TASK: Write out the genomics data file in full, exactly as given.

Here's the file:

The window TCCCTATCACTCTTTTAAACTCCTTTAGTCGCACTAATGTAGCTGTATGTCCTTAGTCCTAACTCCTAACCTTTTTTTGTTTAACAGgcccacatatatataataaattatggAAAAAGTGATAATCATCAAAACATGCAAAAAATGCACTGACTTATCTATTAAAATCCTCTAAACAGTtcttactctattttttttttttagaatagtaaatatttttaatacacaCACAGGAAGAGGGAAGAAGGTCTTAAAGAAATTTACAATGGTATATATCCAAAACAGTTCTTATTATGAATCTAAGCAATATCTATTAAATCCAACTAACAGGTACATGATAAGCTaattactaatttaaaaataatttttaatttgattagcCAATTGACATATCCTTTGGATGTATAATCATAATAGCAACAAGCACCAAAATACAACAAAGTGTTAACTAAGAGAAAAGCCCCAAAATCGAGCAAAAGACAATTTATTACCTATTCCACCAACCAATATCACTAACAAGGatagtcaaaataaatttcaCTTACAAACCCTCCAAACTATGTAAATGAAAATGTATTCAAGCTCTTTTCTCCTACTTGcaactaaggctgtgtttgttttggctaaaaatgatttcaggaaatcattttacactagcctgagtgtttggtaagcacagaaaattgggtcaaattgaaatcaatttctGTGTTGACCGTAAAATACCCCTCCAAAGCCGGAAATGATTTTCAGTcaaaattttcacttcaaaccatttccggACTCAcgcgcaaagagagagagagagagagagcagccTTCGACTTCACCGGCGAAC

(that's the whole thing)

The window TCCCTATCACTCTTTTAAACTCCTTTAGTCGCACTAATGTAGCTGTATGTCCTTAGTCCTAACTCCTAACCTTTTTTTGTTTAACAGgcccacatatatataataaattatggAAAAAGTGATAATCATCAAAACATGCAAAAAATGCACTGACTTATCTATTAAAATCCTCTAAACAGTtcttactctattttttttttttagaatagtaaatatttttaatacacaCACAGGAAGAGGGAAGAAGGTCTTAAAGAAATTTACAATGGTATATATCCAAAACAGTTCTTATTATGAATCTAAGCAATATCTATTAAATCCAACTAACAGGTACATGATAAGCTaattactaatttaaaaataatttttaatttgattagcCAATTGACATATCCTTTGGATGTATAATCATAATAGCAACAAGCACCAAAATACAACAAAGTGTTAACTAAGAGAAAAGCCCCAAAATCGAGCAAAAGACAATTTATTACCTATTCCACCAACCAATATCACTAACAAGGatagtcaaaataaatttcaCTTACAAACCCTCCAAACTATGTAAATGAAAATGTATTCAAGCTCTTTTCTCCTACTTGcaactaaggctgtgtttgttttggctaaaaatgatttcaggaaatcattttacactagcctgagtgtttggtaagcacagaaaattgggtcaaattgaaatcaatttctGTGTTGACCGTAAAATACCCCTCCAAAGCCGGAAATGATTTTCAGTcaaaattttcacttcaaaccatttccggACTCAcgcgcaaagagagagagagagagagagcagccTTCGACTTCACCGGCGAAC